My Take on the Dish
As delicious and flavoursome as deep-fried eggplant slices are, I prefer to grill or bake the slices before layering them in the baking dish to make it a bit 'lighter'. I like to slice the aubergine very thinly to ensure that it ends up cooking properly, but you can play around with the thickness of your eggplant slices as you like. Napoletana sauce is a really basic tomato sauce that can be used for many different dishes. In this recipe, I've added a grated carrot and zucchini to the sauce to boost the veggie content of the dish, which makes it a bit more hearty and filling too. To make a really traditional Italian tomato-based sauce you can leave out the carrot and zucchini and just stick to the basic ingredients :) I have also added basil pesto in between the layers to add an extra dimension to the dish. This may not be traditional, but the version that I tasted at Alfie's Pizzeria & Deli had basil pesto hidden between layers of thinly sliced eggplant and Napoletana sauce (and it was DELICIOUS :) ). If you need a recipe to make your own homemade pesto, check out my recipe for a basic homemade pesto with basil & baby spinach here. A larger batch of Parmigiana di Melanzane can be made by multiplying the ingredients in this recipe by 2 or 3 (depending on how many hungry tummies you'll be feeding).
Total time: 1h 45min
For the sauce:
- 1 tin (410 g) tomato & onion mix
- 1-2 cloves of garlic, minced
- 2 Tbsp apple cider vinegar
- 1/2 Tbsp dried oregano
- 1 Tbsp dried Italian herbs
- 1 carrot, grated (optional)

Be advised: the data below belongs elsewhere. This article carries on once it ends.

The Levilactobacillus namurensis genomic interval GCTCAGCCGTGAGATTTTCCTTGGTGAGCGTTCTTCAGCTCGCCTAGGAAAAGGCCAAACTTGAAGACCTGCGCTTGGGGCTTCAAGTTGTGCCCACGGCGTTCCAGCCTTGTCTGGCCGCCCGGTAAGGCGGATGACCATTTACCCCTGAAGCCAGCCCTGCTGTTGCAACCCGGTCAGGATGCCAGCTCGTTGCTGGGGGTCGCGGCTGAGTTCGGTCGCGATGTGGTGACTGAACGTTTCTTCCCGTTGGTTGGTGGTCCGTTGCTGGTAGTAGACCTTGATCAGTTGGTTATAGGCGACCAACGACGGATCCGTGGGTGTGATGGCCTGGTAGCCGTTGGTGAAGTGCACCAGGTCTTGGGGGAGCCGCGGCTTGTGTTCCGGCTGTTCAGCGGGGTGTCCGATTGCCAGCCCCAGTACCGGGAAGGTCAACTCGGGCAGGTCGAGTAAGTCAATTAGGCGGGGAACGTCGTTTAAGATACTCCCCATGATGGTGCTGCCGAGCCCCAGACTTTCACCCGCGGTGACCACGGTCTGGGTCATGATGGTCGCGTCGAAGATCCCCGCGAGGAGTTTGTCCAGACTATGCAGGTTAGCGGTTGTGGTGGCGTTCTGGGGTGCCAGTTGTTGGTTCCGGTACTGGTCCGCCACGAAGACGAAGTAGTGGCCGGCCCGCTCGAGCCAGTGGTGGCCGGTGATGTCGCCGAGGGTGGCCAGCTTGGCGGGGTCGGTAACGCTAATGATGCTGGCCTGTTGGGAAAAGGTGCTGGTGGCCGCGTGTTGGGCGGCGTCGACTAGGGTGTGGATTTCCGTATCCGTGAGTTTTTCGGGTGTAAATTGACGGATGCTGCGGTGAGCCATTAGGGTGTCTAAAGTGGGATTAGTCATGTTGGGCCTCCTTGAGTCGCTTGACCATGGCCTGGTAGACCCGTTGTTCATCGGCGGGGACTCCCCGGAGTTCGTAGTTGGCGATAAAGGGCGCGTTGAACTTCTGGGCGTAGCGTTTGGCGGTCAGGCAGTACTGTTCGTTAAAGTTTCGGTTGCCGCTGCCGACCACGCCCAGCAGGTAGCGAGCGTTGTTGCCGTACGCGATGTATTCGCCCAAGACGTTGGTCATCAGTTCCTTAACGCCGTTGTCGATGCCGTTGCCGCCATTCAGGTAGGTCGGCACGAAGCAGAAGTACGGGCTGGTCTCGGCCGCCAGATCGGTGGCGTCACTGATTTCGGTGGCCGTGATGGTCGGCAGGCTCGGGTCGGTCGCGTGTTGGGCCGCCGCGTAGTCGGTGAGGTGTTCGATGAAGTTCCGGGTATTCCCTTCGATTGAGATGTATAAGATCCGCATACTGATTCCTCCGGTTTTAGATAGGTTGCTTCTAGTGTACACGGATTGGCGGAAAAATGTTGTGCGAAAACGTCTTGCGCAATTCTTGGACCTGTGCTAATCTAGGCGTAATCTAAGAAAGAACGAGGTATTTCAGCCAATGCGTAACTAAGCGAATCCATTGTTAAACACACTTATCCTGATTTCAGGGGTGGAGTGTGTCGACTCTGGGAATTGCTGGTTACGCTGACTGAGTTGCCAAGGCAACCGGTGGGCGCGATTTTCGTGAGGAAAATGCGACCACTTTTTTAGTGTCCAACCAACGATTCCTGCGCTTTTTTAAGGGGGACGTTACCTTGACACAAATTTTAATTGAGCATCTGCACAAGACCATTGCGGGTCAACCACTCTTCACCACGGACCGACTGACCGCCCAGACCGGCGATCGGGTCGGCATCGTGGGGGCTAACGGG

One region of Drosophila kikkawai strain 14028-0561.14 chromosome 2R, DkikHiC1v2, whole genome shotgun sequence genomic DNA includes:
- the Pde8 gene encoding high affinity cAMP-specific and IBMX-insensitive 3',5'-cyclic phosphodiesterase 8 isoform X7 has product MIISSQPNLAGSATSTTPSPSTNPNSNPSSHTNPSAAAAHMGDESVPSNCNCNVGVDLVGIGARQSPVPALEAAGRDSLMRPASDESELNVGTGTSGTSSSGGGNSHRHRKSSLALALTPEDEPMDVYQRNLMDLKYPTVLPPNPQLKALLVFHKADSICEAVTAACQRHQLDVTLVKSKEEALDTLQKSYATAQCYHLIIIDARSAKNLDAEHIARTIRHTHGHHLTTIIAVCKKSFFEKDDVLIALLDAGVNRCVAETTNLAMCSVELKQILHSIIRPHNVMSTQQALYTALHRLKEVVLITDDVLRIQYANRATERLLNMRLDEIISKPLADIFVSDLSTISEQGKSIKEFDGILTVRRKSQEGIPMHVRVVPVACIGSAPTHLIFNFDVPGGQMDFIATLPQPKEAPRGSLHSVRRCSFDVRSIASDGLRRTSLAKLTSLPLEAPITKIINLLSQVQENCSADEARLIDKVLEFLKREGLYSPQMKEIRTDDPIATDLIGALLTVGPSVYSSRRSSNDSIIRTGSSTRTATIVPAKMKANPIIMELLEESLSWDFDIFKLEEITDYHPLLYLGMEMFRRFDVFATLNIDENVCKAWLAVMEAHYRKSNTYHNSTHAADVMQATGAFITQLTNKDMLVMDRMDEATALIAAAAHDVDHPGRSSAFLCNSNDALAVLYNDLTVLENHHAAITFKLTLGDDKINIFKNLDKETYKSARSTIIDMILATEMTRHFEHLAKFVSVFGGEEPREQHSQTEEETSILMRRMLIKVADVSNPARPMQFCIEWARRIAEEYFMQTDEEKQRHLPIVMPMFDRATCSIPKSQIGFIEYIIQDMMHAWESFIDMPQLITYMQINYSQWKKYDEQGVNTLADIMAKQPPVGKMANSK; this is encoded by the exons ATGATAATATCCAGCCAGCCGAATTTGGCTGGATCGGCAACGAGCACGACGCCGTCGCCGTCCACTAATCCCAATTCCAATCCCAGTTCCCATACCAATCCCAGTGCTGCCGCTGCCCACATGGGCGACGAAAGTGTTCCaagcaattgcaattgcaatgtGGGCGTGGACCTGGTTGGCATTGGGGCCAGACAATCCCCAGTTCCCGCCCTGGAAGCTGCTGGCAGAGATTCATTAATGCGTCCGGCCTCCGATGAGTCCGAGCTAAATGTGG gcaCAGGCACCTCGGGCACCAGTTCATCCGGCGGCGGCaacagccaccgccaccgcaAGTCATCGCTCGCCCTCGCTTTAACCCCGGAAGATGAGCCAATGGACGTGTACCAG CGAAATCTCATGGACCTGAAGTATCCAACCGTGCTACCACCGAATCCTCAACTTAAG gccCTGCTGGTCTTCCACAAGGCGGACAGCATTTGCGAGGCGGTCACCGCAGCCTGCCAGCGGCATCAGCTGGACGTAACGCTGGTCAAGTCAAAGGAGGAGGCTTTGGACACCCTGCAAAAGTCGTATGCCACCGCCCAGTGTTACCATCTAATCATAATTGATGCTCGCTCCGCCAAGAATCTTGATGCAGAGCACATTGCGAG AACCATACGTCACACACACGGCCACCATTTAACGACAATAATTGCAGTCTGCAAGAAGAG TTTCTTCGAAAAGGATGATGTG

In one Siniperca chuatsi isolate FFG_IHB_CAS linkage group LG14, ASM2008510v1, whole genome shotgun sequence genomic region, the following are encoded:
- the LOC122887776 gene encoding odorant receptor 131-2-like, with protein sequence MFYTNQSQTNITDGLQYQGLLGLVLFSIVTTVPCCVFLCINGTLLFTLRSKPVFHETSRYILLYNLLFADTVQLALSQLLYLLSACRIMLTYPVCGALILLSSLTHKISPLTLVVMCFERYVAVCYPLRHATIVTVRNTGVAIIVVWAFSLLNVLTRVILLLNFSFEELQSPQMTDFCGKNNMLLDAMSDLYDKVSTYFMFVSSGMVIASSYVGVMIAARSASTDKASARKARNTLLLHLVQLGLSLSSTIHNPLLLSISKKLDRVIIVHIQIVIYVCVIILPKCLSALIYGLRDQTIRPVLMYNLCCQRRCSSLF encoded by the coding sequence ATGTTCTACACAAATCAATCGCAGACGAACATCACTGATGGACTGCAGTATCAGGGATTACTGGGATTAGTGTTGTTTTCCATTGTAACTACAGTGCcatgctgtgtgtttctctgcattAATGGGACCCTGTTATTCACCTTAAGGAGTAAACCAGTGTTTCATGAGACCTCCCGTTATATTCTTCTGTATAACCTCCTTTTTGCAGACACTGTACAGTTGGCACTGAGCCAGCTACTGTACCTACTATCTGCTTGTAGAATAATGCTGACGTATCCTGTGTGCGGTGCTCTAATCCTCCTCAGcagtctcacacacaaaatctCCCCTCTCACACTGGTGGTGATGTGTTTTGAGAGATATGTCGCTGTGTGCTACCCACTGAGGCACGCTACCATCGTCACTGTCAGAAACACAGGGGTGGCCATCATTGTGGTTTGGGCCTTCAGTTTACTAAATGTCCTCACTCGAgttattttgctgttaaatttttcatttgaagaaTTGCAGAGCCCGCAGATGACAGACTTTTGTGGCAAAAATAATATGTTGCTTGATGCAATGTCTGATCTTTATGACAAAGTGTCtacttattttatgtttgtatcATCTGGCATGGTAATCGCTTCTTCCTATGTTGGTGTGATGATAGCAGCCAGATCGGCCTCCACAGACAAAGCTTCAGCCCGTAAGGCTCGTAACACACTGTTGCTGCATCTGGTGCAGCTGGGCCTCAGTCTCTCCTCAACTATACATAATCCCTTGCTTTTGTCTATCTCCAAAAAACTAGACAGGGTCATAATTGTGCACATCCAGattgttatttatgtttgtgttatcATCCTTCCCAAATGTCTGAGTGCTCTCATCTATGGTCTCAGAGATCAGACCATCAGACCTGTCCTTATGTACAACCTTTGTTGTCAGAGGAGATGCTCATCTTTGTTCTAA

- 1 zucchini, grated (optional)
- Salt & Pepper, to taste
For the Parmigiana di Melanzane:
- 1 large eggplant, sliced thinly
- 1/2 cup hard cheese (e.g. Pecorino), grated
- 1/4 cup basil pesto
For the sauce:
- Heat the oil in a large saucepan. Add the garlic and sauté gently for a few minutes.
- Add the tinned tomato & onion mix. Rinse out the tin with 1/4 cup of water, adding this to the saucepan.
- Add the apple cider vinegar, oregano and Italian herbs. Mix together.
- As an optional step, add in the grated carrot & zucchini. Mix together.
- Allow to gently simmer for 25 minutes until it has thickened a bit.
- Use a hand-blender to pureé the sauce and disguise the grated veggies a bit.
For the Parmigiana di Melanzane:
- Preheat the oven to 180 degrees C. Line 1-2 baking sheets with baking paper.
- Slice the eggplant thinly. Place the sliced eggplant on the baking sheets, drizzle with extra virgin olive oil, and bake in the oven for 10-15 minutes. Make sure to check up on the eggplant every now and then to make sure that it doesn't burn. Remove the eggplant when cooked properly and allow to cool a bit.
- Prepare the Parmigiana di Melanzane for baking by spreading a good layer of Napoletana sauce on the bottom of a baking dish big enough for 2. Add a layer of cheese, followed by the cooked eggplant, and finally a thin layer of basil pesto. Repeat this cycle (sauce, cheese, eggplant, basil pesto). End off with a layer of sauce topped with cheese.
- Bake in the oven for 35-40 mins, until the top is golden brown and crispy (YUM!), and the sauce is bubbling.
- Remove from the oven when done and allow to rest for 10 minutes before serving.
- Serve with a fresh salad and focaccia for a full-on family meal :)
 Davies E. What Does "Classic Eggplant Parmigiana" Really Mean? [Internet]. Food52. 2015 Sep 1 [cited 2016 Dec 18]. Available from: https://food52.com/blog/13926-what-does-classic-eggplant-parmigiana-really-mean.
 Manning FR. Parmigiana di Melanzane [Internet]. Italy Magazine. 2013 Nov 22 [cited 2016 Dec 18]. Available from: http://www.italymagazine.com/recipe/parmigiana-di-melanzane.